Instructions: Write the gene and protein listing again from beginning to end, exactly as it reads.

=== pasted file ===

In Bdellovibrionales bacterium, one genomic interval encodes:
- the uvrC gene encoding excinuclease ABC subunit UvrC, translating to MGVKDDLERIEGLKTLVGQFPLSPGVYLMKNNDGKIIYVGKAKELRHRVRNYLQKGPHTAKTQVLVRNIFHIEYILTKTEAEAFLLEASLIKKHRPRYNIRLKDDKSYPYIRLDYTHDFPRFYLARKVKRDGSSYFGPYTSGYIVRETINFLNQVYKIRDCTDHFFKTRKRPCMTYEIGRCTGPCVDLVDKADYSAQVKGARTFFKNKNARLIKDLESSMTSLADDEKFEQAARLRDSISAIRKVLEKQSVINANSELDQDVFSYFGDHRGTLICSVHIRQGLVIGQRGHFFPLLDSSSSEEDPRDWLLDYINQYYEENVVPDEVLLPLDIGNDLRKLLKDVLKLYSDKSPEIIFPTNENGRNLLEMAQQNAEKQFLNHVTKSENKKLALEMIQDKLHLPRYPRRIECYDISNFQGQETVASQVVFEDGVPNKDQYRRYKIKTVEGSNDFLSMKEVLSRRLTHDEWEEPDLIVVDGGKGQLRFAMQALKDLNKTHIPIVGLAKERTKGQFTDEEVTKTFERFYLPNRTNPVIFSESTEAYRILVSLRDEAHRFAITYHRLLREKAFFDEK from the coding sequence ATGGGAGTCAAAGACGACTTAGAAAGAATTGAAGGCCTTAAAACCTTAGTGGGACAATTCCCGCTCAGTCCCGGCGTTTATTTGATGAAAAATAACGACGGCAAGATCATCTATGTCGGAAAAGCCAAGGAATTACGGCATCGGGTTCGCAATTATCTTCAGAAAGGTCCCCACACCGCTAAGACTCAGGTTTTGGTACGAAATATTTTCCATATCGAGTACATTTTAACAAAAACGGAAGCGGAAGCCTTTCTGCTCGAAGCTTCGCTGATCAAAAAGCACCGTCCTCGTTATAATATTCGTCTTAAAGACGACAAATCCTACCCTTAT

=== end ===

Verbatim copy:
In Bdellovibrionales bacterium, one genomic interval encodes:
- the uvrC gene encoding excinuclease ABC subunit UvrC, translating to MGVKDDLERIEGLKTLVGQFPLSPGVYLMKNNDGKIIYVGKAKELRHRVRNYLQKGPHTAKTQVLVRNIFHIEYILTKTEAEAFLLEASLIKKHRPRYNIRLKDDKSYPYIRLDYTHDFPRFYLARKVKRDGSSYFGPYTSGYIVRETINFLNQVYKIRDCTDHFFKTRKRPCMTYEIGRCTGPCVDLVDKADYSAQVKGARTFFKNKNARLIKDLESSMTSLADDEKFEQAARLRDSISAIRKVLEKQSVINANSELDQDVFSYFGDHRGTLICSVHIRQGLVIGQRGHFFPLLDSSSSEEDPRDWLLDYINQYYEENVVPDEVLLPLDIGNDLRKLLKDVLKLYSDKSPEIIFPTNENGRNLLEMAQQNAEKQFLNHVTKSENKKLALEMIQDKLHLPRYPRRIECYDISNFQGQETVASQVVFEDGVPNKDQYRRYKIKTVEGSNDFLSMKEVLSRRLTHDEWEEPDLIVVDGGKGQLRFAMQALKDLNKTHIPIVGLAKERTKGQFTDEEVTKTFERFYLPNRTNPVIFSESTEAYRILVSLRDEAHRFAITYHRLLREKAFFDEK from the coding sequence ATGGGAGTCAAAGACGACTTAGAAAGAATTGAAGGCCTTAAAACCTTAGTGGGACAATTCCCGCTCAGTCCCGGCGTTTATTTGATGAAAAATAACGACGGCAAGATCATCTATGTCGGAAAAGCCAAGGAATTACGGCATCGGGTTCGCAATTATCTTCAGAAAGGTCCCCACACCGCTAAGACTCAGGTTTTGGTACGAAATATTTTCCATATCGAGTACATTTTAACAAAAACGGAAGCGGAAGCCTTTCTGCTCGAAGCTTCGCTGATCAAAAAGCACCGTCCTCGTTATAATATTCGTCTTAAAGACGACAAATCCTACCCTTAT